The walk along the road to Portland is a bit tedious. It becomes better near the end where there is a good view of Chesil Cave. This point, which lies at the end of Chesil Beach, gets the full blast of the Atlantic and is the site of many shipwrecks. The walk on the west side of the island starts with a rather steep and difficult climb alongside some houses to West Cliff. The path wasn’t entirely clear and it is possible that I took a route that was more difficult than it should have been. There is a very good view back to Chesil Beach which is one of the greatest examples of a tombolo in the world (a tombolo is a spit of land formed by longshore drift that has completely sealed in a section of the coast). The beach is 17 miles long and has been built up by a steady deposition of pebbles, the bulkiest near to Portland and the smaller down the coast at Abbotsbury. Local fishermen can tell exactly where on the beach a pebble comes from by its size.

Continue the walk along the path adjacent to the rugged coastline past Blacknor and towards Portland Bill. The scaly cricket’s only British home is in this area possibly brought here on a World War2 landing craft.

The 115 ft high lighthouse at Portland Bill was built in 1906 although there is an older disused one a little bit inland. To the right of it is an obelisk constructed in 1844 and warning of a low ledge stretching out 30 metres into the sea. Look out for Pulpit Rock further to the west which is a popular attraction because of its shape.

Continue the walk around the island where a mixture of erosion and quarrying has resulted in unusual rock formations. The area has been quarried for centuries to extract limestone. This has been used in such notable places as St Paul’s Cathedral, the Tower of London and the United Nations HQ in New York. Further round near Freshwater Bay there appears to be some new quarrying going on – a crane with a load still attached was abandoned – must have been knocking-off time!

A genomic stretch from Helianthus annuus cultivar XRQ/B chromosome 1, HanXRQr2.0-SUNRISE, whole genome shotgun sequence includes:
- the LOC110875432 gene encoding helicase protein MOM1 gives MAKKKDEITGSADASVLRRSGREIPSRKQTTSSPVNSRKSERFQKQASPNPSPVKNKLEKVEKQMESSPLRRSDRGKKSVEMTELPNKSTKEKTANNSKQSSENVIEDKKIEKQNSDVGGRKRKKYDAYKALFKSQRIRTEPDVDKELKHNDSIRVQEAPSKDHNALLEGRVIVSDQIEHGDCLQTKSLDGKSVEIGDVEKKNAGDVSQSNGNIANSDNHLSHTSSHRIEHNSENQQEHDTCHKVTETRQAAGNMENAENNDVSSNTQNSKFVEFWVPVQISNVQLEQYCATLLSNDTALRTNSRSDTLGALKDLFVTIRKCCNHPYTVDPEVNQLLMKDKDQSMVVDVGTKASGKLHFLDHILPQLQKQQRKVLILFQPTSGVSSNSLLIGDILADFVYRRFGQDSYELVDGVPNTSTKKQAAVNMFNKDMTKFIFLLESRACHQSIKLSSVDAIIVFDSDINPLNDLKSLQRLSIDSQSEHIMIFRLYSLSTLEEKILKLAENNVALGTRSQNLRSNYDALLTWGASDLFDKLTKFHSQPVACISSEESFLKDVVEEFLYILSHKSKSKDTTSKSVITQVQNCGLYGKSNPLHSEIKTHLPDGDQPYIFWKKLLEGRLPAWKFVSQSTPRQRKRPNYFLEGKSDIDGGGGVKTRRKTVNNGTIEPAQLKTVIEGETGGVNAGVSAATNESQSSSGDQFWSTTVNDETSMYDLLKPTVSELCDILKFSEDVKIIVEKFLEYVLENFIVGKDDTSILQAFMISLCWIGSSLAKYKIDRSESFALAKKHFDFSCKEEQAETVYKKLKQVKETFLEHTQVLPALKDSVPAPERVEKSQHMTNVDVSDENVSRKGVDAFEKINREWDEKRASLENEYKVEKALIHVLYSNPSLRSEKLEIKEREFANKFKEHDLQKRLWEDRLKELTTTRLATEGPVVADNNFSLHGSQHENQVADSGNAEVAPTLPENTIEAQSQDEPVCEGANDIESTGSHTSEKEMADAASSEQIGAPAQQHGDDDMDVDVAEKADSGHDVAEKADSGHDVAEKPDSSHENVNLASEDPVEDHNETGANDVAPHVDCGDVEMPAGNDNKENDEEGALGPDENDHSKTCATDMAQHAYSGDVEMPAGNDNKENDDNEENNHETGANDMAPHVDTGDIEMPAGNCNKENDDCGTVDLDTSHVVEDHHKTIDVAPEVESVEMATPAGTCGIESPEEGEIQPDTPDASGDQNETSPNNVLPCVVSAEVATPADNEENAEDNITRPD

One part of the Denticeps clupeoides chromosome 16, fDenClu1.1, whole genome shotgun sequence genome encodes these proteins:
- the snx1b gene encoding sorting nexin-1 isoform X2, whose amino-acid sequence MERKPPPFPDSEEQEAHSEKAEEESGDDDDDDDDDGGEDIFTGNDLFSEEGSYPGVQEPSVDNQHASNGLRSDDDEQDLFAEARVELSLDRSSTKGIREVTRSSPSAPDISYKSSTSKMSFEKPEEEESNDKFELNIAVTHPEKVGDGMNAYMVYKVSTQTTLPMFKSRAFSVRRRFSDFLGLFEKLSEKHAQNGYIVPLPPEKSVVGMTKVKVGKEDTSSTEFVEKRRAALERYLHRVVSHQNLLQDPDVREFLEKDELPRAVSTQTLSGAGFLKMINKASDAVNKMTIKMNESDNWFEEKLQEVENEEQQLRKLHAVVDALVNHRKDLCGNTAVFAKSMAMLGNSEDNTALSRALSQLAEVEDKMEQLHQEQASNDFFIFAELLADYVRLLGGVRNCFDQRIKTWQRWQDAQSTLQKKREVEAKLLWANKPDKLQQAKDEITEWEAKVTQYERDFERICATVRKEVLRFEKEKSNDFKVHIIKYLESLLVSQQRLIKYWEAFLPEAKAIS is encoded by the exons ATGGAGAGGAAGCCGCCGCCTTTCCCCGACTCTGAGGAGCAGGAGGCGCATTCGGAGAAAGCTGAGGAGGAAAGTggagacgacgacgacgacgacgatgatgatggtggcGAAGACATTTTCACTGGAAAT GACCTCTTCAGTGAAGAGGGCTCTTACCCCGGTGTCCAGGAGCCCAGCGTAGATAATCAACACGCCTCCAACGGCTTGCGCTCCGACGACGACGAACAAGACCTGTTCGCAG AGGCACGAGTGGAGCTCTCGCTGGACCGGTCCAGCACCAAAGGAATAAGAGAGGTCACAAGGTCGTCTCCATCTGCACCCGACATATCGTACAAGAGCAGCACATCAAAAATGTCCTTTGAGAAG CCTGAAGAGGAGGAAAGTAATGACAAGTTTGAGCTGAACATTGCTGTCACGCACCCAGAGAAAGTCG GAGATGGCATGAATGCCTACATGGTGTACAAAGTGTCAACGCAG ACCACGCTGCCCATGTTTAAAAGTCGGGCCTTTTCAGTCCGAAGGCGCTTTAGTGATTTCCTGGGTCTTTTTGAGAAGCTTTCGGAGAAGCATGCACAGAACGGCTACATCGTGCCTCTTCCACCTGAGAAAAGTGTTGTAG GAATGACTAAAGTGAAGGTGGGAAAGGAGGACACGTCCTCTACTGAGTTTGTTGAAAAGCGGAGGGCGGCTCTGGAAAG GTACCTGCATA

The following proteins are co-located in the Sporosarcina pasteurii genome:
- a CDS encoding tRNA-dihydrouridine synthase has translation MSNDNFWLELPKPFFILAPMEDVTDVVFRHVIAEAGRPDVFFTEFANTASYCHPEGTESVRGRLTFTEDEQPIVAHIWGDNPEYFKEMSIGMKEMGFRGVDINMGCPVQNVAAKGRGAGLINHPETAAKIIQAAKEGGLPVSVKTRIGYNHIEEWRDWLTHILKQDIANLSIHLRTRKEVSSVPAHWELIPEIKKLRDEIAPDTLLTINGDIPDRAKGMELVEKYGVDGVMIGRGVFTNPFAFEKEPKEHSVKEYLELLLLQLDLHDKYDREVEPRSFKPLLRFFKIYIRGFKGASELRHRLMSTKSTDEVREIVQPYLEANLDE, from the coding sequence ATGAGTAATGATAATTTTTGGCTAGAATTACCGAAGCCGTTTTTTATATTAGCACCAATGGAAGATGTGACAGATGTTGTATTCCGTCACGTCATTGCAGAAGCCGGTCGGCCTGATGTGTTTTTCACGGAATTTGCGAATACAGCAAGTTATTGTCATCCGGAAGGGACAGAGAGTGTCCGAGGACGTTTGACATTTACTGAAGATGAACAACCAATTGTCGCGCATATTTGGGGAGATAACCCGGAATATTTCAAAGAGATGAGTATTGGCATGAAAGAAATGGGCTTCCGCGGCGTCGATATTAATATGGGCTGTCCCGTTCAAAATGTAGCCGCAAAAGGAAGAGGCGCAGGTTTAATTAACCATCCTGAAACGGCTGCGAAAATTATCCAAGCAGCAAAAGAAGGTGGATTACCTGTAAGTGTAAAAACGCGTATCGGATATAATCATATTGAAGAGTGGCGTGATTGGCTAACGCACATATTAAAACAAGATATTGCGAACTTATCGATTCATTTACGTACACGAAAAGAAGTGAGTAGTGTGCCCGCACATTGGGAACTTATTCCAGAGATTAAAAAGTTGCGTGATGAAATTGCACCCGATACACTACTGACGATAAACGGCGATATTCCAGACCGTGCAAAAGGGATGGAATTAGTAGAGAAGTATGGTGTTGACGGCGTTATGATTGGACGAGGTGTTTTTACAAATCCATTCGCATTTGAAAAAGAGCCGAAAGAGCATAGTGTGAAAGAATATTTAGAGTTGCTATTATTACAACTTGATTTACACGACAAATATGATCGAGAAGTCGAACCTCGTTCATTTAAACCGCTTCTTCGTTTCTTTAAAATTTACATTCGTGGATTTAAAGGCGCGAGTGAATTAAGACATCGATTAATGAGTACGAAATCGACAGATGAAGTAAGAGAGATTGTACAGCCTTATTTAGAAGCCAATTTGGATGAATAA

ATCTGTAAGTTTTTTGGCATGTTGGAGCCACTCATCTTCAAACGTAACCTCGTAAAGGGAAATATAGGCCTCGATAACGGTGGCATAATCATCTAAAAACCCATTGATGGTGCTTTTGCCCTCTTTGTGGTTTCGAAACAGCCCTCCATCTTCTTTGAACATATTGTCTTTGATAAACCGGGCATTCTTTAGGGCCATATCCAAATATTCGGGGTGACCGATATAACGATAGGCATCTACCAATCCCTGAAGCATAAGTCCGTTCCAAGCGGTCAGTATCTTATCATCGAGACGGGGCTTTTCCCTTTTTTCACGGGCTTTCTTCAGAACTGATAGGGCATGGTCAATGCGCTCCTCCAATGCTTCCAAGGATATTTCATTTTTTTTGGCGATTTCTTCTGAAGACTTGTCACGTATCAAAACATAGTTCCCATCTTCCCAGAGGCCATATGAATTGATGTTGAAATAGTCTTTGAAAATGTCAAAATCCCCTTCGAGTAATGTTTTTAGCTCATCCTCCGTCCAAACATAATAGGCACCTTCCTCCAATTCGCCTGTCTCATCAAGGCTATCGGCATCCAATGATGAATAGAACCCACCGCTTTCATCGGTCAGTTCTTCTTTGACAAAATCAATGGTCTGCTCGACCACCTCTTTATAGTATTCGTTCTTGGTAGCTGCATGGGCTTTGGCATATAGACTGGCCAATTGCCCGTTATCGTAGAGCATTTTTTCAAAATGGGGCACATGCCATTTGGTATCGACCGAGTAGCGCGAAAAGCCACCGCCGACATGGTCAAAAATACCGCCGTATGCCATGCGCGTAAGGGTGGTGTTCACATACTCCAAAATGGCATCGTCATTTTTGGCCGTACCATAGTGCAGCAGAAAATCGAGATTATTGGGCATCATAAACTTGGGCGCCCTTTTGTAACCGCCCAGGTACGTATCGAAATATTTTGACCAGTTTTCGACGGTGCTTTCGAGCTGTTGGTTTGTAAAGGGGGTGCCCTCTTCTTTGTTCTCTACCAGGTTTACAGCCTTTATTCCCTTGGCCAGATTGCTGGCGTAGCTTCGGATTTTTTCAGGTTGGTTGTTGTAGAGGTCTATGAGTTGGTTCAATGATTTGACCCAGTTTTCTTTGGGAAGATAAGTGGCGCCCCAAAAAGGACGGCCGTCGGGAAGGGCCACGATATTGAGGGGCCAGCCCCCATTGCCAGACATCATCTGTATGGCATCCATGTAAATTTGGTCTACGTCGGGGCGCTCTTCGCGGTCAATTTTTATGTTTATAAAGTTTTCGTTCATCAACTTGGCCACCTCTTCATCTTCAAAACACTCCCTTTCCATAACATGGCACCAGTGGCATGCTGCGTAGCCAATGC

Further up the east coast is Rufus Castle which is at the top of a steep climb from Church Ope Cove. The castle was built for William Rufus, king of England from 1087-1100, and is also known as Bow and Arrow Castle because of the many spaces for these weapons in the 7 ft thick walls. All that is left is a ruin and the arch is the only original part that remains.

Look out for the grim facades of the Young Offenders Institution and prison at Grove with the barbed wire and cameras. Near the end of the walk, on a hill near Fortuneswell, is an impressive sculpture of a quarryman. Descend into Fortunewell where there are buses back to Weymouth if needed.

Photos show: Chesil Beach from Portland; Portland Bill lighthouse; Quarrying areas on the south coast; sculpture of quarryman near Fortuneswell. 

Wednesday, 7 May 2014

Walk 116 Lulworth Cove to Weymouth (Dorset)

 Walk  116 Lulworth Cove to Weymouth  (Dorset)

(Second leg of English coastal walk – Broadstairs to Lands End)

Map: L/R 194
Distance: 13 miles or 20 km.
Difficulty: moderate/quite challenging in parts
Terrain: mainly cliff paths
Access: Parking at both ends.
Public transport: Train and bus are possible to Lulworth but involve a train and a bus - bare bones service. Taxi best option. Good bus and train links from Weymouth to surrounding areas.